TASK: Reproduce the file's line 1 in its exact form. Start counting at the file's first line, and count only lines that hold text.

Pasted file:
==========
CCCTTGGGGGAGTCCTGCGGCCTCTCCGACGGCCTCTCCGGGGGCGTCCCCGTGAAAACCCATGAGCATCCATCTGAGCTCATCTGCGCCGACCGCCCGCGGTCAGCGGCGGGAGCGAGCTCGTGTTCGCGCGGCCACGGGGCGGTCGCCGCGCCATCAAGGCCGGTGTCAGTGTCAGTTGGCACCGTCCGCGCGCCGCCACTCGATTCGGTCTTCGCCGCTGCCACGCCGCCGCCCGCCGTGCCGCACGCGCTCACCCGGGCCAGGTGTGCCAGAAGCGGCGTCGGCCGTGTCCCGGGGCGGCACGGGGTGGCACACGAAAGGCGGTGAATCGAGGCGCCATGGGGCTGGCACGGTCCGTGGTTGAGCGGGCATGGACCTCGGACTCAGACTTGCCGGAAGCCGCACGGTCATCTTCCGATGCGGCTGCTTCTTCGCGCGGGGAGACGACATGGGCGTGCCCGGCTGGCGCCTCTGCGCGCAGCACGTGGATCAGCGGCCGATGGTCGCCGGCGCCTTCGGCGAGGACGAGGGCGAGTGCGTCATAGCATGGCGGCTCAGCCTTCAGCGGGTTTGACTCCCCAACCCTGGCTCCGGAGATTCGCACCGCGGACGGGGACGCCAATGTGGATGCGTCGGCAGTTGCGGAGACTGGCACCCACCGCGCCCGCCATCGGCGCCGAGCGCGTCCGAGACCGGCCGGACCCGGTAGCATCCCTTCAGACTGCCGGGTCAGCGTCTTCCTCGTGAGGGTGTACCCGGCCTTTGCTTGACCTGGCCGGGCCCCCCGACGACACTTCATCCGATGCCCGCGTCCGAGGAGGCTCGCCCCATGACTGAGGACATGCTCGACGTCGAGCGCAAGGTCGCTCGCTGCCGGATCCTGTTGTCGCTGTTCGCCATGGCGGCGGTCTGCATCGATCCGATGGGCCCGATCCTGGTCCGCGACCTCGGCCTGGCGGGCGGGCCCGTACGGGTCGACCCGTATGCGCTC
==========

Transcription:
CCCTTGGGGGAGTCCTGCGGCCTCTCCGACGGCCTCTCCGGGGGCGTCCCCGTGAAAACCCATGAGCATCCATCTGAGCTCATCTGCGCCGACCGCCCGCGGTCAGCGGCGGGAGCGAGCTCGTGTTCGCGCGGCCACGGGGCGGTCGCCGCGCCATCAAGGCCGGTGTCAGTGTCAGTTGGCACCGTCCGCGCGCCGCCACTCGATTCGGTCTTCGCCGCTGCCACGCCGCCGCCCGCCGTGCCGCACGCGCTCACCCGGGCCAGGTGTGCCAGAAGCGGCGTCGGCCGTGTCCCGGGGCGGCACGGGGTGGCACACGAAAGGCGGTGAATCGAGGCGCCATGGGGCTGGCACGGTCCGTGGTTGAGCGGGCATGGACCTCGGACTCAGACTTGCCGGAAGCCGCACGGTCATCTTCCGATGCGGCTGCTTCTTCGCGCGGGGAGACGACATGGGCGTGCCCGGCTGGCGCCTCTGCGCGCAGCACGTGGATCAGCGGCCGATGGTCGCCGGCGCCTTCGGCGAGGACGAGGGCGAGTGCGTCATAGCATGGCGGCTCAGCCTTCAGCGGGTTTGACTCCCCAACCCTGGCTCCGGAGATTCGCACCGCGGACGGGGACGCCAATGTGGATGCGTCGGCAGTTGCGGAGACTGGCACCCACCGCGCCCGCCATCGGCGCCGAGCGCGTCCGAGACCGGCCGGACCCGGTAGCATCCCTTCAGACTGCCGGGTCAGCGTCTTCCTCGTGAGGGTGTACCCGGCCTTTGCTTGACCTGGCCGGGCCCCCCGACGACACTTCATCCGATGCCCGCGTCCGAGGAGGCTCGCCCCATGACTGAGGACATGCTCGACGTCGAGCGCAAGGTCGCTCGCTGCCGGATCCTGTTGTCGCTGTTCGCCATGGCGGCGGTCTGCATCGATCCGATGGGCCCGATCCTGGTCCGCGACCTCGGCCTGGCGGGCGGGCCCGTACGGGTCGACCCGTATGCGCTC